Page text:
One of the disadvantages of living in my new location is there are no used booksellers nearby. I’m beginning to miss the convenience of my snooty bookstore even though they treated my trade-ins as if they were used oil rags. At least I had access to cheaper books. And I miss the musty old place, its dusty rooms piled from floor to ceiling with manuscripts, their covers sometimes torn or soiled.
My new abode houses a small library and I admit the other day I was lucky to find a new edition of Haruki Murakami’s latest novel, Colorless Tsukuru Tazaki which I pounced on at once. Still, the library in my retirement center has no ambience. The room is light and airy, like the recovery room of a hospital, and, as it is run by retired librarians, it is well organized. All I need do to find a book I want is to obey the dewey decimal system. No more tiptoeing past teetering stacks of ancient tomes that reek with the musty odors of well-kept secrets.
Of course no one can guess how long neighborhood bookstores will exist. Some predict an early demise. Some say no. I only know that I’d be inclined to weep for future generations who order books from Amazon. They will never experience the thrill of finding some forgotten volume that, if opened and the pages turned, will reveal a treasure. What is a book lover, after all, if not a hunter at heart?
Bruce Handy writes about a Paris bookstore that for no other explanation than a stroke of luck has survived since before World War II, closing only during the Nazi invasion: Shakespeare and Company. (“In a Bookstore in Paris,” by Bruce Handy, Vanity Fair, November 2014, pgs. 194-207.) Owned by an eccentric, George Whitman, after the war his shop became a meeting place for members of the lost generation, the beat generation and decades of budding writers who were allowed to sleep in the store if they needed shelter and who were lovingly known as “Tumbleweeds.” The only one ever ejected was a young man who refused to drink the wine from an empty sardine can. Whitman didn’t know that young man wasn’t a Tumbleweed, however. He was Johnny Depp, following the path beaten by generations of entertainment celebrities before him. Of course, the line of famous writers continued as well, Allen Ginsberg, Henry Miller, Annais Nin, William Styron and George Plimpton, among them.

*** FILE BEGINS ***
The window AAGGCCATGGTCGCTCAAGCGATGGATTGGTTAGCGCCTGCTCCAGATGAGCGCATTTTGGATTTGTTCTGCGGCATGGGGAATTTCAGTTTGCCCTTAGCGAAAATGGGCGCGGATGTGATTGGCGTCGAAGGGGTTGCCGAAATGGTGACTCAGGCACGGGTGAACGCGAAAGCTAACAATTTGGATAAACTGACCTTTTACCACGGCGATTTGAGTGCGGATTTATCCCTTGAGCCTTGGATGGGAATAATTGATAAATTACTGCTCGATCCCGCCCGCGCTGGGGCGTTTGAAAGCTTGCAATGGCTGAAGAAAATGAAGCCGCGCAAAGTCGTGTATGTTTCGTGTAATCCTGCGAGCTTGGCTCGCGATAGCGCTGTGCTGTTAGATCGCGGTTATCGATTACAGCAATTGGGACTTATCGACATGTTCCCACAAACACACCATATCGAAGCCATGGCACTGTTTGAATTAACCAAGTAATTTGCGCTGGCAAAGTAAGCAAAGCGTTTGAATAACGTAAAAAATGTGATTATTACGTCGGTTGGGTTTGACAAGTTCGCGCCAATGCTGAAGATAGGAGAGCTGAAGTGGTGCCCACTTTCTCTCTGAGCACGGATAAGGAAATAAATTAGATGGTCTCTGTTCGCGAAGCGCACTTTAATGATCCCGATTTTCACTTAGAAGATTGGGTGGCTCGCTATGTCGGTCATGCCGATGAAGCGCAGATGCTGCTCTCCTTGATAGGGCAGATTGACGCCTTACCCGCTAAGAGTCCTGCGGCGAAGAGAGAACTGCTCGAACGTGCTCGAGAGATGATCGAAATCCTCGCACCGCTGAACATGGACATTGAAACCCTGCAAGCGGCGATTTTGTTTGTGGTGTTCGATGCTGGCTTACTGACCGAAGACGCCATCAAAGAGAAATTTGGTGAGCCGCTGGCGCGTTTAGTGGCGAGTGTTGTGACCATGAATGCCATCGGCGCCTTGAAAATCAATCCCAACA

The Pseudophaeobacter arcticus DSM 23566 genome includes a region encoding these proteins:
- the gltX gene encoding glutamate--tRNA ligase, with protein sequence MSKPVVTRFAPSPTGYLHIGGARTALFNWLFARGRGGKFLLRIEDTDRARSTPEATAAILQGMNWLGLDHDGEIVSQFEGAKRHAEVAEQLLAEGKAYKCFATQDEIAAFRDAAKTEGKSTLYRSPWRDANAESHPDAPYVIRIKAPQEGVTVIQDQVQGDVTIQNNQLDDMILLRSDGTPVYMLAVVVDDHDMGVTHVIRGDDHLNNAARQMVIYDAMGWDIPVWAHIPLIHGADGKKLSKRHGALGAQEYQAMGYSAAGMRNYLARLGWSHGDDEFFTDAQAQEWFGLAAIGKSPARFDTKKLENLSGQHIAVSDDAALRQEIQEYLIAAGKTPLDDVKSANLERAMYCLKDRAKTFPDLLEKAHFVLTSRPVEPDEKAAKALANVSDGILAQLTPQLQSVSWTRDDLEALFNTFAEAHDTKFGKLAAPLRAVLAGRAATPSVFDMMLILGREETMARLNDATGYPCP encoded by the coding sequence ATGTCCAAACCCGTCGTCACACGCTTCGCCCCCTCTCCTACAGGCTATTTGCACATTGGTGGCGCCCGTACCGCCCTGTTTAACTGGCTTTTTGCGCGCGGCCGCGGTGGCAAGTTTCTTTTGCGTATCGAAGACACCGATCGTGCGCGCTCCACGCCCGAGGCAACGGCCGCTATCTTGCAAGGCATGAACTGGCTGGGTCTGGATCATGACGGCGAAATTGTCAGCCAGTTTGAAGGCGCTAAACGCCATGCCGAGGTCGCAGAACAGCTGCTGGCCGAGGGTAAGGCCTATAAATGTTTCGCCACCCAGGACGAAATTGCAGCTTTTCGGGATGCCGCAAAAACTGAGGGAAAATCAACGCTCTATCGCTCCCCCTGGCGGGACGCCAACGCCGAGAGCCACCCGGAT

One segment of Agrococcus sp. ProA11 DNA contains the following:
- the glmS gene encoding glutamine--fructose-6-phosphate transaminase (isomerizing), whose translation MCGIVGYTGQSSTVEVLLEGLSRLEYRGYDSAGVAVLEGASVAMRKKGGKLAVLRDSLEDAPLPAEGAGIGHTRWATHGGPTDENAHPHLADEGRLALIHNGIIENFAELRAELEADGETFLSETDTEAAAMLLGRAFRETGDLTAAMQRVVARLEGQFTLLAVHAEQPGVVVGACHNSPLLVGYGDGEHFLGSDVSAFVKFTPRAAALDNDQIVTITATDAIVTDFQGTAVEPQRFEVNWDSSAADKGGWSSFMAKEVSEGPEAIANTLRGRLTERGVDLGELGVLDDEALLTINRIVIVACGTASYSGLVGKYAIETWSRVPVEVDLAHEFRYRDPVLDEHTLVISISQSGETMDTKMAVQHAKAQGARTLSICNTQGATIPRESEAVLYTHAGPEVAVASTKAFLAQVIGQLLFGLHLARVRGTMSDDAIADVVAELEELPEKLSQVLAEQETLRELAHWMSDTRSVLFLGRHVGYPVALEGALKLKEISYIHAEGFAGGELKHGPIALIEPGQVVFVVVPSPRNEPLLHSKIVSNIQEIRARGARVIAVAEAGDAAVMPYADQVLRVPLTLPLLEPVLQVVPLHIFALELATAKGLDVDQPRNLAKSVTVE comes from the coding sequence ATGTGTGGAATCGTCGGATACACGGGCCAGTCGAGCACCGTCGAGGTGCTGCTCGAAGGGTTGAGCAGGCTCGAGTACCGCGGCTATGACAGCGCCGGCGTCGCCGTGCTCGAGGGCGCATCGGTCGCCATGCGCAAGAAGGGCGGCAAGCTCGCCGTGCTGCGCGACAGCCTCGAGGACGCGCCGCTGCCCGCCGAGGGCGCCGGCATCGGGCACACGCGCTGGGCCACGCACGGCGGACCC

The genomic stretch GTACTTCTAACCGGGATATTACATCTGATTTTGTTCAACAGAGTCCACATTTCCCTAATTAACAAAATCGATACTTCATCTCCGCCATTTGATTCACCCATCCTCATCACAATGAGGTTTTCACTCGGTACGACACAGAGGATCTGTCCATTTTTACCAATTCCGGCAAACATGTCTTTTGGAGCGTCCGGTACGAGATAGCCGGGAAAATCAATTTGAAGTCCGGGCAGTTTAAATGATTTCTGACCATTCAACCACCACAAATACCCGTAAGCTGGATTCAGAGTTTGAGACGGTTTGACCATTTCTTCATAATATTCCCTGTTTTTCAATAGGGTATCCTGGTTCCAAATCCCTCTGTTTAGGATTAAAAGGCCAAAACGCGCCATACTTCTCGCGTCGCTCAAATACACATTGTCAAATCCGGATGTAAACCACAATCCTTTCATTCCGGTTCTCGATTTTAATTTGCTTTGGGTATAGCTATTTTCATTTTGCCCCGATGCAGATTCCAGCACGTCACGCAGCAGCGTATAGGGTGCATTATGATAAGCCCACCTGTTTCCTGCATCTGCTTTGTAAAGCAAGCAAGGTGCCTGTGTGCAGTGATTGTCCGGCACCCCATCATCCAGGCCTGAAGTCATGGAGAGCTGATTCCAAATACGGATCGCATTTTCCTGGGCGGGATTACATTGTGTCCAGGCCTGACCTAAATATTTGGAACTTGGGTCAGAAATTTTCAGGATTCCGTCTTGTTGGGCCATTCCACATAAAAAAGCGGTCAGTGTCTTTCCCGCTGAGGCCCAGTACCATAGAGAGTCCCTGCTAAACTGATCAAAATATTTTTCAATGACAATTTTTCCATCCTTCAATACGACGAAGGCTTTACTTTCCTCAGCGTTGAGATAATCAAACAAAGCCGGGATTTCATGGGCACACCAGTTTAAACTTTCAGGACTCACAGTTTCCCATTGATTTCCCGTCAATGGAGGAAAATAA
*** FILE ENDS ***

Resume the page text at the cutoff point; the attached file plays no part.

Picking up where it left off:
As the neighborhood gentrified, developers followed, too, offering to buy the place. They were always refused, no matter the amount offered. Whitman’s shop was his castle and he filled its 4 stories with books and books and more books, until nothing ruled but chaos. And yet, within the apparent disarray a kind of order did exist, one which even the stodgiest librarian could respect. When his daughter suggested the Russian section be moved to another corner, her father, though enfeebled with age, strenuously objected. “No! The Russian section has to be here because this nook is so romantic. And then you have gaps between the shelves so you can see and fall in love with a customer on the other side while you are reading Dostoyevsky.”(Ibid pg 2006)
Now who wouldn’t cherish a bookstore like Shakespeare and Company? Amazon, you’ll never be able to compete with love.
(First published 12/30/14)
Courtesy of www.terragalleria.com